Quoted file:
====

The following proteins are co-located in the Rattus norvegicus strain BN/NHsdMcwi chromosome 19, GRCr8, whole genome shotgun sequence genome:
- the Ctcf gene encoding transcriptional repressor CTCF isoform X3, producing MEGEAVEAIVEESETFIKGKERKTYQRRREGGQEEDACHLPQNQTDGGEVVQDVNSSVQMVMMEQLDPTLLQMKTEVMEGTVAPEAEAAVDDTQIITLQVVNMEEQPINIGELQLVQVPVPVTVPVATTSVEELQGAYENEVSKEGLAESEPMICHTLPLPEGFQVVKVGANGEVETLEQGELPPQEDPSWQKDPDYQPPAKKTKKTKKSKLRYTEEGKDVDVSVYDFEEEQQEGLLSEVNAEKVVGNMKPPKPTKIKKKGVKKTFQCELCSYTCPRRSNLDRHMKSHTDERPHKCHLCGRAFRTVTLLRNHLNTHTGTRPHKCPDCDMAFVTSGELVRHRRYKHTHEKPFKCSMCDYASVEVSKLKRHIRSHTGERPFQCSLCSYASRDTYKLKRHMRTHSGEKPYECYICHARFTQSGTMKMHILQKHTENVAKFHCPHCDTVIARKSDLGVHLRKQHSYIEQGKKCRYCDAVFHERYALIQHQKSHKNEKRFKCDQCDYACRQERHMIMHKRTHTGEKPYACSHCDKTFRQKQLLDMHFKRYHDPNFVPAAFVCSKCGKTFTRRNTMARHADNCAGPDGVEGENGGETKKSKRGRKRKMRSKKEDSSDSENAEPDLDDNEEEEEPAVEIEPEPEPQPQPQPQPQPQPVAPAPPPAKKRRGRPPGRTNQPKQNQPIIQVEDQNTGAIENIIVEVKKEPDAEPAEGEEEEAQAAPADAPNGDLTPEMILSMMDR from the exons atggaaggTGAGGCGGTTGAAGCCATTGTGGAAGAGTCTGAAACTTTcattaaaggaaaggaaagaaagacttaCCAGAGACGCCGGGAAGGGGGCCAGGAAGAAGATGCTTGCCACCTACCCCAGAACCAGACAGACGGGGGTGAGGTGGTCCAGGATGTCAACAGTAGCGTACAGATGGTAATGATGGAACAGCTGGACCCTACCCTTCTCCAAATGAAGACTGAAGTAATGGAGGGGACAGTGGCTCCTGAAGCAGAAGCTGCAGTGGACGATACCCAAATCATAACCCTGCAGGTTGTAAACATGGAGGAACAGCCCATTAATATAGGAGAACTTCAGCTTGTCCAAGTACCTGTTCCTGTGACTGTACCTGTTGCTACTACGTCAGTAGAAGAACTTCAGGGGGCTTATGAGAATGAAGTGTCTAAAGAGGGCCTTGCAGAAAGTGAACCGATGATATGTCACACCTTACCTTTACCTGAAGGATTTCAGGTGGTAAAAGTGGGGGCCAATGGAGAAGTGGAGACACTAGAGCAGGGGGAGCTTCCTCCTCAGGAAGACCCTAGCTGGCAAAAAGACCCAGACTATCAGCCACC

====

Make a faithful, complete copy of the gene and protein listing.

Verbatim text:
The following proteins are co-located in the Rattus norvegicus strain BN/NHsdMcwi chromosome 19, GRCr8, whole genome shotgun sequence genome:
- the Ctcf gene encoding transcriptional repressor CTCF isoform X3, producing MEGEAVEAIVEESETFIKGKERKTYQRRREGGQEEDACHLPQNQTDGGEVVQDVNSSVQMVMMEQLDPTLLQMKTEVMEGTVAPEAEAAVDDTQIITLQVVNMEEQPINIGELQLVQVPVPVTVPVATTSVEELQGAYENEVSKEGLAESEPMICHTLPLPEGFQVVKVGANGEVETLEQGELPPQEDPSWQKDPDYQPPAKKTKKTKKSKLRYTEEGKDVDVSVYDFEEEQQEGLLSEVNAEKVVGNMKPPKPTKIKKKGVKKTFQCELCSYTCPRRSNLDRHMKSHTDERPHKCHLCGRAFRTVTLLRNHLNTHTGTRPHKCPDCDMAFVTSGELVRHRRYKHTHEKPFKCSMCDYASVEVSKLKRHIRSHTGERPFQCSLCSYASRDTYKLKRHMRTHSGEKPYECYICHARFTQSGTMKMHILQKHTENVAKFHCPHCDTVIARKSDLGVHLRKQHSYIEQGKKCRYCDAVFHERYALIQHQKSHKNEKRFKCDQCDYACRQERHMIMHKRTHTGEKPYACSHCDKTFRQKQLLDMHFKRYHDPNFVPAAFVCSKCGKTFTRRNTMARHADNCAGPDGVEGENGGETKKSKRGRKRKMRSKKEDSSDSENAEPDLDDNEEEEEPAVEIEPEPEPQPQPQPQPQPQPVAPAPPPAKKRRGRPPGRTNQPKQNQPIIQVEDQNTGAIENIIVEVKKEPDAEPAEGEEEEAQAAPADAPNGDLTPEMILSMMDR from the exons atggaaggTGAGGCGGTTGAAGCCATTGTGGAAGAGTCTGAAACTTTcattaaaggaaaggaaagaaagacttaCCAGAGACGCCGGGAAGGGGGCCAGGAAGAAGATGCTTGCCACCTACCCCAGAACCAGACAGACGGGGGTGAGGTGGTCCAGGATGTCAACAGTAGCGTACAGATGGTAATGATGGAACAGCTGGACCCTACCCTTCTCCAAATGAAGACTGAAGTAATGGAGGGGACAGTGGCTCCTGAAGCAGAAGCTGCAGTGGACGATACCCAAATCATAACCCTGCAGGTTGTAAACATGGAGGAACAGCCCATTAATATAGGAGAACTTCAGCTTGTCCAAGTACCTGTTCCTGTGACTGTACCTGTTGCTACTACGTCAGTAGAAGAACTTCAGGGGGCTTATGAGAATGAAGTGTCTAAAGAGGGCCTTGCAGAAAGTGAACCGATGATATGTCACACCTTACCTTTACCTGAAGGATTTCAGGTGGTAAAAGTGGGGGCCAATGGAGAAGTGGAGACACTAGAGCAGGGGGAGCTTCCTCCTCAGGAAGACCCTAGCTGGCAAAAAGACCCAGACTATCAGCCACC